Posted by Diane Clarkson on November 30, 2010
I am not one to suffer poor customer service in silence. Regrettably, the last week has provided me with the opportunity to be unusually prolific. I’ve written an email to the furniture retailer who didn’t deliver on time, sent several tweets while on hold with an airline, and followed up with an email to that airline about the multiple errors in my bookings. Last week’s restaurant with the wonderful chef was noted on Yelp, as well as the interminably slow service. The florist who sent me near-dead lilies was also called out on Yelp. And I’ve responded to two online surveys, offering both companies what I hope was constructive advice on how they could improve their service for future customers — of whom I am unlikely to be among.
I am not alone. According to Forrester’s North American Technographics Customer Experience Online Survey, Q4 2009 (US), 68% of North American consumers say that they've had unsatisfactory service interactions in the past 12 months. And many of us are not suffering in silence: 71% of these consumers have provided feedback directly to the company through surveys, phone calls, emails, or letters. Further, 16% of these consumers who have had bad service experiences have vented through social channels, such as online customer reviews, Facebook status updates, or blog posts.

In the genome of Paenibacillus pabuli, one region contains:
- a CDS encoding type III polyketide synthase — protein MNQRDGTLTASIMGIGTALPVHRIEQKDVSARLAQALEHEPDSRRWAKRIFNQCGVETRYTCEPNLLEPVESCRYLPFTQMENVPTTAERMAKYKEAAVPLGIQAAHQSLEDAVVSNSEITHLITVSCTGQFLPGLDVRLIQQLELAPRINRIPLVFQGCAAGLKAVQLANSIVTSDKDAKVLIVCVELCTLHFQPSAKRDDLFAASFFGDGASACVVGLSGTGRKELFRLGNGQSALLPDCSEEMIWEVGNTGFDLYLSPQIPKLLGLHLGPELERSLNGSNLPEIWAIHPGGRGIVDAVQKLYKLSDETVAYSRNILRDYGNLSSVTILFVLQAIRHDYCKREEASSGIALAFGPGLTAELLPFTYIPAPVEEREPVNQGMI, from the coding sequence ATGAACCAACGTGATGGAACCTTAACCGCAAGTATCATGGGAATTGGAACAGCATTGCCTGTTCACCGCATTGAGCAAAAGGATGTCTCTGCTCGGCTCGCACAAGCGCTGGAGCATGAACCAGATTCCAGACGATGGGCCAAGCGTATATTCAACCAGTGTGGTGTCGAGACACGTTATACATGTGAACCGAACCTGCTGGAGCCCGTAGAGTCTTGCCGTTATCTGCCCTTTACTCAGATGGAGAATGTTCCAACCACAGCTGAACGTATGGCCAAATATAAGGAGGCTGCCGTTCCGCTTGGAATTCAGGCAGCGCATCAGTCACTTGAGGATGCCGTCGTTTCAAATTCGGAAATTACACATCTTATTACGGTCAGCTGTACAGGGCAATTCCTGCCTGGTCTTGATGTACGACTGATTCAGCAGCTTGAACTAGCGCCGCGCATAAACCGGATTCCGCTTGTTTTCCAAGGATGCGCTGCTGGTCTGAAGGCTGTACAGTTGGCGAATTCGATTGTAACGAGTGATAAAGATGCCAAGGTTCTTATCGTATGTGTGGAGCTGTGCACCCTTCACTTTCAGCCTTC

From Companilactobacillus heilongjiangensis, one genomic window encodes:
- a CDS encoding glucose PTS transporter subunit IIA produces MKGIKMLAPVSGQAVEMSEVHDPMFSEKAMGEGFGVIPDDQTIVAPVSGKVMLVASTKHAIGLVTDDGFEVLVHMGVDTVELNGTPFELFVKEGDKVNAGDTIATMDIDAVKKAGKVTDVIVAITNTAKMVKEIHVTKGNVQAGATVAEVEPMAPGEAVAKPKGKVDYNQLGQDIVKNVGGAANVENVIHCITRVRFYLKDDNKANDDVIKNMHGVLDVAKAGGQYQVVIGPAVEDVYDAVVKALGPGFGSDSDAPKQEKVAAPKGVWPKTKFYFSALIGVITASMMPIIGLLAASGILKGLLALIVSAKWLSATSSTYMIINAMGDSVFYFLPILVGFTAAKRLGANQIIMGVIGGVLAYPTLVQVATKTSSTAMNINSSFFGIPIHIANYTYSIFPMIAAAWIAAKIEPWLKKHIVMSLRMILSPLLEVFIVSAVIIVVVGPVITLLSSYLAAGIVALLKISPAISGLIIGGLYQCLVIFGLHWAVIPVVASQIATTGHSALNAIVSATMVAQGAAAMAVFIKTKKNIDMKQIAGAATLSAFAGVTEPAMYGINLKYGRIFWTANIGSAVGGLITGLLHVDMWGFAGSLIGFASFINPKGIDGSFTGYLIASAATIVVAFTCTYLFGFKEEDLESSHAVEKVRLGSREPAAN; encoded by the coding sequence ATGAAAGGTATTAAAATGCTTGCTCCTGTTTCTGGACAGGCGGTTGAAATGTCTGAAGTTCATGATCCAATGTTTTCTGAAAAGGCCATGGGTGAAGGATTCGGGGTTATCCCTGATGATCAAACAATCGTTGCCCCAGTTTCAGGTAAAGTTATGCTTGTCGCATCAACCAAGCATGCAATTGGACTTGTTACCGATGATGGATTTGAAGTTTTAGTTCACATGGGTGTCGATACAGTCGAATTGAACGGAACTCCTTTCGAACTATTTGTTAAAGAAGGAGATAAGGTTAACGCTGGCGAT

If you haven’t already, I recommend reading my colleague Andrew McInnes’ report called “How Consumers Complain About Poor Service.”
I also want to send kudos to those companies noted by the National Retail Foundation as the top 10 retailers for customer service as selected by shoppers (listed alphabetically): Amazon.com, JCPenney, Kohl’s, Lands’ End, L.L. Bean, Newegg, Nordstrom, Overstock.com, QVC, and Zappos. Congratulations to you! You remind us that customer experiences can end with gratitude instead of complaint. And this week, I especially appreciate that reminder.